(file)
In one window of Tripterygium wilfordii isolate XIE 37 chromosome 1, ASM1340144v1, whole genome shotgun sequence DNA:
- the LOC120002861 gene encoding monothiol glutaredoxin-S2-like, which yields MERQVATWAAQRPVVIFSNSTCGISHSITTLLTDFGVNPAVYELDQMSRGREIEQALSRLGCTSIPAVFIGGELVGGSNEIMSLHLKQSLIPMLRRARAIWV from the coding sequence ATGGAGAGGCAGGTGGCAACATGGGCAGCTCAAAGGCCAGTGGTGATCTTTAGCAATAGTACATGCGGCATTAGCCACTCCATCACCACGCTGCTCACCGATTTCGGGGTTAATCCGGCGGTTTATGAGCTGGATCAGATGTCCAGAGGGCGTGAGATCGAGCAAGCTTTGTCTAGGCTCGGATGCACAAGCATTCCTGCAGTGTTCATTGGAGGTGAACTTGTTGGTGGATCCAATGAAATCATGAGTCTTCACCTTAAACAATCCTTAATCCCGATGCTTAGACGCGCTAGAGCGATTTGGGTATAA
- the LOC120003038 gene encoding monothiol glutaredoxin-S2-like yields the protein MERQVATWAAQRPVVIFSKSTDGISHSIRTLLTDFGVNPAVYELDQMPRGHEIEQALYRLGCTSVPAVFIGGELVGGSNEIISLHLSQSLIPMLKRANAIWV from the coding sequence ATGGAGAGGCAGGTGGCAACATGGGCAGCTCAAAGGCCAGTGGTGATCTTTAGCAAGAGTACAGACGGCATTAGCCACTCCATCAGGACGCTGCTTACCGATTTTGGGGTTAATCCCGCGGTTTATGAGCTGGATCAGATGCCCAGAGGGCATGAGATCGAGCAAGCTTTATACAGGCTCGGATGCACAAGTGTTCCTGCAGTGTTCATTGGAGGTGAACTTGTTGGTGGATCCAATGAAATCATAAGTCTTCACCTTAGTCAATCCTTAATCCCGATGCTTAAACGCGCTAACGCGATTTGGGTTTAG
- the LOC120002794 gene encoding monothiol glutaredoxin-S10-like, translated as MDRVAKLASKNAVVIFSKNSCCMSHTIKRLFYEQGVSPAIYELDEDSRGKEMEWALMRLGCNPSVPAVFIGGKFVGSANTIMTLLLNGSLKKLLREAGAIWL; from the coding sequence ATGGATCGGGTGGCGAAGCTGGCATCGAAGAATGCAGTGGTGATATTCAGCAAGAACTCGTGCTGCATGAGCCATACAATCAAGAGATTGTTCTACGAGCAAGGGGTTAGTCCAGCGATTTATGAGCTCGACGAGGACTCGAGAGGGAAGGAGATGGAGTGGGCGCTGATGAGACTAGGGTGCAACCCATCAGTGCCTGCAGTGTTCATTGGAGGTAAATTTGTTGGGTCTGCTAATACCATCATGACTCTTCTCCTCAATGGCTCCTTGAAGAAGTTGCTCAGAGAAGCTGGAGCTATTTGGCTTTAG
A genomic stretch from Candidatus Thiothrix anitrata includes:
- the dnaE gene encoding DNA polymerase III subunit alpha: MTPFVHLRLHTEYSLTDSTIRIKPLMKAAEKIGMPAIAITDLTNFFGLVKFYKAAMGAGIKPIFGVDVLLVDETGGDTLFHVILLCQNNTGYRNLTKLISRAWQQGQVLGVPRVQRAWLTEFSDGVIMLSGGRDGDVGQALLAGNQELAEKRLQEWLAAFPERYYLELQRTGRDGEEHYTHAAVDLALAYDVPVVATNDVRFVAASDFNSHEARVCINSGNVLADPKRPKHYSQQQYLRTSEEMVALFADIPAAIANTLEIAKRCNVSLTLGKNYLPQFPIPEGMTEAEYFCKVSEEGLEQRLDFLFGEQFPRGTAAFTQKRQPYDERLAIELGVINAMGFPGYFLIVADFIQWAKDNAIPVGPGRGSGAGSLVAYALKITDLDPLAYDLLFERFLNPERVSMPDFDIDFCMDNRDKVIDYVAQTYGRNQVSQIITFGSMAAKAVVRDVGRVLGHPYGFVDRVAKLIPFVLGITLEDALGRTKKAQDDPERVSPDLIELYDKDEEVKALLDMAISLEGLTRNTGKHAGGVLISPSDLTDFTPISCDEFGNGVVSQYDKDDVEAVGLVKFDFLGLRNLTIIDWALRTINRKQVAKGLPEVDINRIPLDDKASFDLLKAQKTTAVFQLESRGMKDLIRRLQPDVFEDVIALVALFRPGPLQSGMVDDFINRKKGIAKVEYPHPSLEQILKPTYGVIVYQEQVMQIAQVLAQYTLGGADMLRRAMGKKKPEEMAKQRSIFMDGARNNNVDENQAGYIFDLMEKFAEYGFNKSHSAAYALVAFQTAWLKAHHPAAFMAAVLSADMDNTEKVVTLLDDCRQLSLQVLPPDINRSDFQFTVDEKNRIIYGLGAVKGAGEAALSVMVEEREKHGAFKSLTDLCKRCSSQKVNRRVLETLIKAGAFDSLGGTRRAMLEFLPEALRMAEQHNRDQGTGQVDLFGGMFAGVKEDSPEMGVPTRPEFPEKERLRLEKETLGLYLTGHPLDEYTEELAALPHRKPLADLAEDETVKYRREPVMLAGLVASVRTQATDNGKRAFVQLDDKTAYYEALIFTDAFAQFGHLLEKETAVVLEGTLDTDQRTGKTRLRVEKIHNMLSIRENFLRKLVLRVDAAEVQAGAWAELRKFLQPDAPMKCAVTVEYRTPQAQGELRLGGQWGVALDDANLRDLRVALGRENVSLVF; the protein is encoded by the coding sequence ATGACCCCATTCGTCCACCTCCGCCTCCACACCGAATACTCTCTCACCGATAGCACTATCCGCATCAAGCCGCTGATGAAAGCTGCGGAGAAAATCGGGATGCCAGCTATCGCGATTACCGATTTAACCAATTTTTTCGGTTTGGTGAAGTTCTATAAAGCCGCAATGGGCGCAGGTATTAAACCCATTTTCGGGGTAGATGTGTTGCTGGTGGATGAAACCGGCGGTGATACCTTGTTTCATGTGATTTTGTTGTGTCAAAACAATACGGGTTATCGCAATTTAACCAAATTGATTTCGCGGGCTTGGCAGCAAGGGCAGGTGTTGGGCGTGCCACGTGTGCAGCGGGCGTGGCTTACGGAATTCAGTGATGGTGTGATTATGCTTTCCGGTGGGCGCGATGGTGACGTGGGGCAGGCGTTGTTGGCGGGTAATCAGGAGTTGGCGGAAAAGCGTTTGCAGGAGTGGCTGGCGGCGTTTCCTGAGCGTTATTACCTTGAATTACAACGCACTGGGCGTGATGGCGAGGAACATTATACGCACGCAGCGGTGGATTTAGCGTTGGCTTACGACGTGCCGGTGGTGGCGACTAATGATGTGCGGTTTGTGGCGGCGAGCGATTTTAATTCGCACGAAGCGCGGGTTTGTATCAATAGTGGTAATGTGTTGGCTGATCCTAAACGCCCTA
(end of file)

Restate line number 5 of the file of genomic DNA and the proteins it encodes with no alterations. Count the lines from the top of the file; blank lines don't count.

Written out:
A genomic stretch from Candidatus Thiothrix anitrata includes: